The Oath of the French Soldiers at Montenesino (Monte Legino), 1797
After Jean Baptiste Joseph Wicar's etching
Etching. 380/375 x 677/679 mm
Inventory number: E779
Works, relating to this work: Jean Baptiste Joseph Wicar, The Oath of the French Soldiars at Montenesino, 1796, drawing, Musée de l'Armée, ParisEnlarge photo
War and conflicts are commonly portrayed in visual art as battle scenes. Joseph Anton Koch’s etching, based on an etching by Jean Baptiste Joseph Wicar (1762-1834), on the other hand, depicts the taking of an oath. On 11 April 1796, the French fought the combined forces of Piedmont and Austria in the battle of Monte Legino. A catastrophic hesitation on the part of the French forces was overcome when the officer in charge, Antoine-Guillaume Rampon (1759-1842) – seen holding the banner in the etching – demanded that all should swear an oath. This was the oath seen in the text on the banner: “The Republic of France. Victory or Death”. They won. This etching contains a moral: when large numbers are gathered to achieve the same purpose, victory is possible even over superior forces.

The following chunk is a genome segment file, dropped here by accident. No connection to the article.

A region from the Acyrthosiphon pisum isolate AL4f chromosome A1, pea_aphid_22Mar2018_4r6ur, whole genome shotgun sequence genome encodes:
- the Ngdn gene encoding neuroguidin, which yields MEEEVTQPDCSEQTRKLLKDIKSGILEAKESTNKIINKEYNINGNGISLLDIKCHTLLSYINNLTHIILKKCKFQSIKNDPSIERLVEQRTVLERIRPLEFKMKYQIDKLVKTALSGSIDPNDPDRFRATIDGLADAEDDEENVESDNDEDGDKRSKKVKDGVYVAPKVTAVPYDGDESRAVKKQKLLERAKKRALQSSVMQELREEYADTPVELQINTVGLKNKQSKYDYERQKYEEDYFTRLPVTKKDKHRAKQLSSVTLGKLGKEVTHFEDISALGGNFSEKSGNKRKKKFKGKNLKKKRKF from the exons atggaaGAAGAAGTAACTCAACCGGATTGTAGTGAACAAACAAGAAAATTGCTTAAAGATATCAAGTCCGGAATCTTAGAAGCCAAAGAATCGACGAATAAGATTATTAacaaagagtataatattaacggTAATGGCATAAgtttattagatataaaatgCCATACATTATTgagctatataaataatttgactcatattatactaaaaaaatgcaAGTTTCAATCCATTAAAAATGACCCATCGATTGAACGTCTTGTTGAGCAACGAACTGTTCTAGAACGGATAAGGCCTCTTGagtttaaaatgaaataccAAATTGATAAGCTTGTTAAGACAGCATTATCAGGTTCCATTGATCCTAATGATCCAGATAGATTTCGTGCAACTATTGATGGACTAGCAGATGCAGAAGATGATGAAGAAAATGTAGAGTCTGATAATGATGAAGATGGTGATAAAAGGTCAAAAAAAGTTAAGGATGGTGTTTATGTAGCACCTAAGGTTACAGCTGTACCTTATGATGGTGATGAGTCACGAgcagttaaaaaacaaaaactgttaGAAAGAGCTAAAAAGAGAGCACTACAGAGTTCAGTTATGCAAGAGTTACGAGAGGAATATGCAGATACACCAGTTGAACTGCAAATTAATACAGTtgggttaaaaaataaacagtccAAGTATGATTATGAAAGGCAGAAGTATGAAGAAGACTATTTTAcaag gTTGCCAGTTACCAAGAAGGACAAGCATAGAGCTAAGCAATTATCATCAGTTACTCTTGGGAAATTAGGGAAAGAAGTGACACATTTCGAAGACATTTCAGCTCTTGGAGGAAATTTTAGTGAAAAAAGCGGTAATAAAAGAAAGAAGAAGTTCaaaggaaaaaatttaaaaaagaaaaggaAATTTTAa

The motif agrees with Kock’s conviction – he was a representative of republican thinking. He was favourably disposed to the attack on the power of the aristocracy represented by the French Revolution. One of the core ideas was the idea of national unity.